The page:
Proposes a number of psychphysiological means to assess presence.
      Attempting to assess presence: "we might expect a performance decrement on concurrent tasks defined solely in the natural environment. And when natural and virtual frames of reference call for conflicting responses, the direction of resolution of the conflict may also serve as an indicator of the degree of presence within each. Furthermore, as the sense of presence increases, the attentional resoures allocated to the objects or tasks performed in the virtual environment should increase. Therefore, we postulate that as the sense of presence increases, the virtual environment participant will pay less attention to sensory input external to the virtual environment."
Benyon, D., Smyth, M., O'Neill, S., McCall, R., & Carroll, F. (2006). The place probe: Exploring a sense of place in real and virtual environments. Presence: Teleoperators and Virtual Environments, 15(6), 668–687.  
Added by: Mark Grimshaw-Aagaard 9/16/18, 3:17 PM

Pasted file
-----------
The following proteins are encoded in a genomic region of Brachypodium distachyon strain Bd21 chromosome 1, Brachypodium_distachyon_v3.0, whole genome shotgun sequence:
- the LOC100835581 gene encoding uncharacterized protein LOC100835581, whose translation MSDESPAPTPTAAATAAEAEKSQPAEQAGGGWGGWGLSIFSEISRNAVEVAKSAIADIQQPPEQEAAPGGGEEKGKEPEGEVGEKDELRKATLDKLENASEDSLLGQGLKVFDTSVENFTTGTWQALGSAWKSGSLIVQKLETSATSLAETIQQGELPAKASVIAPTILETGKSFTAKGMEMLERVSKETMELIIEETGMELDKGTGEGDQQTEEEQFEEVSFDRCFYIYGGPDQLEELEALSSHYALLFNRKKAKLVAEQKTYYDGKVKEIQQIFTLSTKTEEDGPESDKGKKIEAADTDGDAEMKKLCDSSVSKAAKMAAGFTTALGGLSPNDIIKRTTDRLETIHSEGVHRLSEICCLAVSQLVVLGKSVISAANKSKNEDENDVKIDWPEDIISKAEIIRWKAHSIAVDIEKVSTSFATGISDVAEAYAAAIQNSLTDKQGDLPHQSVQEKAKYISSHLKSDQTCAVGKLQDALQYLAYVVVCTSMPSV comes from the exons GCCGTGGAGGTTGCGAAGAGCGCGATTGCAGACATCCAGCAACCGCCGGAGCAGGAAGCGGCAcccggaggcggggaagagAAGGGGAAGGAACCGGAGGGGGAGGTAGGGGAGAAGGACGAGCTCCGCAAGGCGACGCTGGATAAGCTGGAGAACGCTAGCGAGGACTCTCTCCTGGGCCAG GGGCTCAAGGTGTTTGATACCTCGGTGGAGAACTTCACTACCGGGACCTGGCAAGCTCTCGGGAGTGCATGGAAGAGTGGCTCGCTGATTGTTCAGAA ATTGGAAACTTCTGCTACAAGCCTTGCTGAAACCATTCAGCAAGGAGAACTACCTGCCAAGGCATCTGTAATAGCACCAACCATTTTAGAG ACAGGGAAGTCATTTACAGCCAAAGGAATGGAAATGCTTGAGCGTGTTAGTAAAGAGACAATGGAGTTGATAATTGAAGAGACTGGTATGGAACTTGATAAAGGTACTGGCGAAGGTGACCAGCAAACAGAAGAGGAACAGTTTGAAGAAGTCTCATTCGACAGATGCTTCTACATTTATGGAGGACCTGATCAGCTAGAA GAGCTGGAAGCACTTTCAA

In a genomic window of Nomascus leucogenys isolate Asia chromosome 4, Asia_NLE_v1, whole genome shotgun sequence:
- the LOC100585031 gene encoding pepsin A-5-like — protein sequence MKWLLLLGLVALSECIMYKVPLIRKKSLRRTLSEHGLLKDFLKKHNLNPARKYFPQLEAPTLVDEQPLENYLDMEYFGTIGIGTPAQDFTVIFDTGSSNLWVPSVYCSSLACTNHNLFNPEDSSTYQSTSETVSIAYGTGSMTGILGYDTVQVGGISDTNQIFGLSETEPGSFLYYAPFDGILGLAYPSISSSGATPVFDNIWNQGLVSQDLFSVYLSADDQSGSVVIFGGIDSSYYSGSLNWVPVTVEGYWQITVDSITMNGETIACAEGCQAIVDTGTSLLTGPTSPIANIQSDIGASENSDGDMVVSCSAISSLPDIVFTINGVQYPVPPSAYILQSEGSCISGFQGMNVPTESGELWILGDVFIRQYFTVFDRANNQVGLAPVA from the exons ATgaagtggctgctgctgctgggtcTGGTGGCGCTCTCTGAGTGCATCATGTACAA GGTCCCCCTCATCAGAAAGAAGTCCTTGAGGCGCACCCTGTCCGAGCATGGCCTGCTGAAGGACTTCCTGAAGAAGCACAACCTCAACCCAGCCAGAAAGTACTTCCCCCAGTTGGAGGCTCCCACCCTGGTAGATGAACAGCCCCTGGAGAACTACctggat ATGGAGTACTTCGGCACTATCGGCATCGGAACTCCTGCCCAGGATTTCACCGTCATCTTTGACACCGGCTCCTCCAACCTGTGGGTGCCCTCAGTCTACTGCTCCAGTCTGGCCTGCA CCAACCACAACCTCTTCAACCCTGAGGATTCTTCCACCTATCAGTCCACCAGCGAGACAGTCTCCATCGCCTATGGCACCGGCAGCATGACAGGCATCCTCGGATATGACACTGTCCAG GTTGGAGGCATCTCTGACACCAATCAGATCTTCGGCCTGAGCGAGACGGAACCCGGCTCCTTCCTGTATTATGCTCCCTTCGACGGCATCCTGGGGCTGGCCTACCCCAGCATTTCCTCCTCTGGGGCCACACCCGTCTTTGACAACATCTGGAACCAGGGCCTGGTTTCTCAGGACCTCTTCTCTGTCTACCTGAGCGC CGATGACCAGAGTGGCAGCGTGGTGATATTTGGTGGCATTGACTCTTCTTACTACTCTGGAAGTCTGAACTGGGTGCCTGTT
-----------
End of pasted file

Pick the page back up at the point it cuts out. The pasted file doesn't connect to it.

"the sense of presence requires a body; it is not just a mental construct."
Berry, C. (1987). The actor and his text. London: Harrap.  
Last edited by: Mark Grimshaw-Aagaard 8/14/20, 3:34 PM
      "...our voice is our sound presence, and is the means by which we commit our private world to the world outside"
Blesser, B., & Salter, L.-R. (2007). Spaces speak, are you listening? Experiencing aural architecture. Cambridge, Massachusetts: MIT Press.  
Added by: Mark Grimshaw-Aagaard 4/21/22, 10:30 PM
      "In all spatial experiences, there are two perspectives: allocentric, from which objects are perceived relative to a fixed external framework; and egocentric, from which objects are perceived relative to the perceiver."
Bouchard, S., St-Jacques, J., Robillard, G., & Renaud, P. (2008). Anxiety increases the feeling of presence in virtual reality. Presence: Teleoperators and Virtual Environments, 17(4), 376–391.  
Last edited by: Mark Grimshaw-Aagaard 8/14/20, 3:36 PM